Since I make my living doing mechanical design work applying the technology involved in making good images, particularly digital ones, seems to fit me like a glove. Good images of eagles are among my most difficult, not only getting close enough to fill the viewfinder as much as possible but also recording the wide range of light reflected by the eagles extreme white and dark brown color variation is generally as much or more than a camera or this photographer can easily handle. Approaching close to nest sites is restricted and when that is added to the other difficulties getting decent images becomes a very tough job. With eagles one cannot make many mistakes, in fact one mistake is usually too many, that’s what makes it fun!
Hunting instinct and lessons leaned from the past enables me to better find animals and ways to get close to them. For good quality images there is no substitute for getting close to the subject but get too close or make any other mistake no matter how minor and the subject along with the picture is gone forever. The hunting urge has always been an all-consuming thing with me and now with a camera as my favorite weapon everything is in season every hour of every day. Taking advantage of a fleeting opportunity to capture a good image and again later when squeezing out every last little bit of quality that I possibly can while editing the image in my computer elevates me to a natural adrenalin high that I never seem to get enough of.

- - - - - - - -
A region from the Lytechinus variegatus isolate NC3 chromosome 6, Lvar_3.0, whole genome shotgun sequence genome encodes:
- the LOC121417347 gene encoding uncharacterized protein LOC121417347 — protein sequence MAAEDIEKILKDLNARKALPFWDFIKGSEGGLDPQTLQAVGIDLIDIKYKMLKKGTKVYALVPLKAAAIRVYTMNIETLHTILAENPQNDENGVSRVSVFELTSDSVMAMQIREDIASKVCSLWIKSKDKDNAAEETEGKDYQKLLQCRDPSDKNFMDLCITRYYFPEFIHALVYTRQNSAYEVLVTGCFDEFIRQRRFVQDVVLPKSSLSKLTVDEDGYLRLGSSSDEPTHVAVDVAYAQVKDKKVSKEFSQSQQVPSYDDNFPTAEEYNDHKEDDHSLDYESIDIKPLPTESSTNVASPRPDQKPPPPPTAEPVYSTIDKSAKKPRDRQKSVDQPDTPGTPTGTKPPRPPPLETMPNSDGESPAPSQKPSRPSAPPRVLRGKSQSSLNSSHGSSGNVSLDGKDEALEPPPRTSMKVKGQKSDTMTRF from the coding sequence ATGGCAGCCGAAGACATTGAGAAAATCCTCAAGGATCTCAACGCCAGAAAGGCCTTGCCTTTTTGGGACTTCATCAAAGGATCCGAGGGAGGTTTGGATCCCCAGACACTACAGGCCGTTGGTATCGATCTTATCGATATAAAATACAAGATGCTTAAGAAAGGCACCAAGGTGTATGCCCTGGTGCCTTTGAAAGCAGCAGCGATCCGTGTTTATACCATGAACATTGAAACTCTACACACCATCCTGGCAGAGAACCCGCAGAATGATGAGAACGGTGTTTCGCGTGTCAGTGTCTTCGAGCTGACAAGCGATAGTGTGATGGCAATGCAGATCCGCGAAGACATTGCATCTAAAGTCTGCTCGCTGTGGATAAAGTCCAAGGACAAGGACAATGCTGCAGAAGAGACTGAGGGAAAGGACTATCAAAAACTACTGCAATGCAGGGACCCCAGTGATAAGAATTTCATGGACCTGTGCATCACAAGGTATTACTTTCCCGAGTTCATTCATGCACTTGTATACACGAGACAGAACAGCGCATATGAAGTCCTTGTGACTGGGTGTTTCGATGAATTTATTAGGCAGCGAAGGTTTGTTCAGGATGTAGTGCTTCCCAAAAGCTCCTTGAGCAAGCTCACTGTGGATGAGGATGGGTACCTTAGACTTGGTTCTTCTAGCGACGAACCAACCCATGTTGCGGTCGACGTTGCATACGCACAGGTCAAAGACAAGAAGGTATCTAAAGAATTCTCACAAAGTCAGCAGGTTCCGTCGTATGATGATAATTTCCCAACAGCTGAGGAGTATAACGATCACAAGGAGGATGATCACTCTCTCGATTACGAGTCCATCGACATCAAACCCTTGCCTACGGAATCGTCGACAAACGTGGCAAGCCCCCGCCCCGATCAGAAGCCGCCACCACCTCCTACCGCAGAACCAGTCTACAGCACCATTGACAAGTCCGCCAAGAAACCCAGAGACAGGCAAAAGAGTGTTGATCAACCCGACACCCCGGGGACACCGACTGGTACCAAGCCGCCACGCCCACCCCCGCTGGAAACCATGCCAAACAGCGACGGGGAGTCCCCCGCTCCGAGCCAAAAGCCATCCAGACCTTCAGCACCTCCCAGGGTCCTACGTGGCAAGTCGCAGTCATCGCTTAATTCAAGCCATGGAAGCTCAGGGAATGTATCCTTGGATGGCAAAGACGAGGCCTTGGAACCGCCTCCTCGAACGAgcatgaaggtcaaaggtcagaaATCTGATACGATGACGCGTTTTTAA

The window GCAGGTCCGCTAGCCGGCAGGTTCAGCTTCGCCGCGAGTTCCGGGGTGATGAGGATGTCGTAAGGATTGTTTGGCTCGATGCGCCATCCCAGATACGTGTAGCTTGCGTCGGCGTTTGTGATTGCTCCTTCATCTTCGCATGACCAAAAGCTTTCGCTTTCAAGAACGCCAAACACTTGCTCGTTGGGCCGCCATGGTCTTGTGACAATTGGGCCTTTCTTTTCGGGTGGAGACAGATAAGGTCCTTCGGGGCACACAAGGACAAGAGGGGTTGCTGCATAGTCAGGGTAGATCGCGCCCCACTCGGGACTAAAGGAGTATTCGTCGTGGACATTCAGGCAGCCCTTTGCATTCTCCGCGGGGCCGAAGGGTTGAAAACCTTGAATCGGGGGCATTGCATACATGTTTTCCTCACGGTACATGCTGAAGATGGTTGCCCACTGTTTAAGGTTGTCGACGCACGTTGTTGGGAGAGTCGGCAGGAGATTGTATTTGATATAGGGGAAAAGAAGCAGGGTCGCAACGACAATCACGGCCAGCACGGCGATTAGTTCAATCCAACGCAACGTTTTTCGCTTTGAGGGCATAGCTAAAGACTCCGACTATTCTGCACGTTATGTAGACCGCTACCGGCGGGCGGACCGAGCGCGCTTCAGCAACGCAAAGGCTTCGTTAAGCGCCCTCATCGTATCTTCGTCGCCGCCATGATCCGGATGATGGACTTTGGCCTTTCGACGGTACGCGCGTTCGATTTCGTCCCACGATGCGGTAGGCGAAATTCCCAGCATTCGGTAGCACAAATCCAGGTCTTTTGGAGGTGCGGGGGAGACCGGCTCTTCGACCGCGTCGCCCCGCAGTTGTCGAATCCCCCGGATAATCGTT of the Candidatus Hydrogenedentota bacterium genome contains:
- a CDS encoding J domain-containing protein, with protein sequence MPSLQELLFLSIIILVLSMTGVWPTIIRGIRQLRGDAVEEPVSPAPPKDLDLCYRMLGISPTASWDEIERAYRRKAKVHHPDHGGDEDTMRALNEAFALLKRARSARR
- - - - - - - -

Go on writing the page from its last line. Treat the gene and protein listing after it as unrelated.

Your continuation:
Good scenic and flower pictures require a fair amount of technical experience but more important is a good eye for composition. I have seen and also taken many pictures that had minor technical problems but still looked good because the composition was excellent. It is this that I place preference on in all of my images regardless of whether it is wildlife or scenic. I believe that the whole picture must be pleasing to the eye, if anything in the picture looks un-natural or draws attention away from the subject the resulting image falls short of expectations.
Although I used Nikon equipment until 2007 I prefer and now use a Canon 300mm f4 IS lens attached to a Canon40D camera for larger animals and a Canon 500mm f4 IS lens also attached to a Canon 40D for those that are smaller or farther away. Frequently I use a Canon 1.4X or Canon 2X Extender to boost power on either of the two lenses. This gives me a 300mm f4, a 420mm f5.6, a 500mm f4, a 700mm f5.6, and a 1000mm f8 all of which have yielded very good results. I prefer not to use zoom lenses for wildlife and this combination covers enough focal range to get the job done with out using them.
Having the opportunity to make my images available on this website for you to enjoy brings great satisfaction to me. I have worked hard to get them, I have a great deal of pride in them, and they are pleasing to my eye. I hope they are to yours as well.
Hubert C Hakes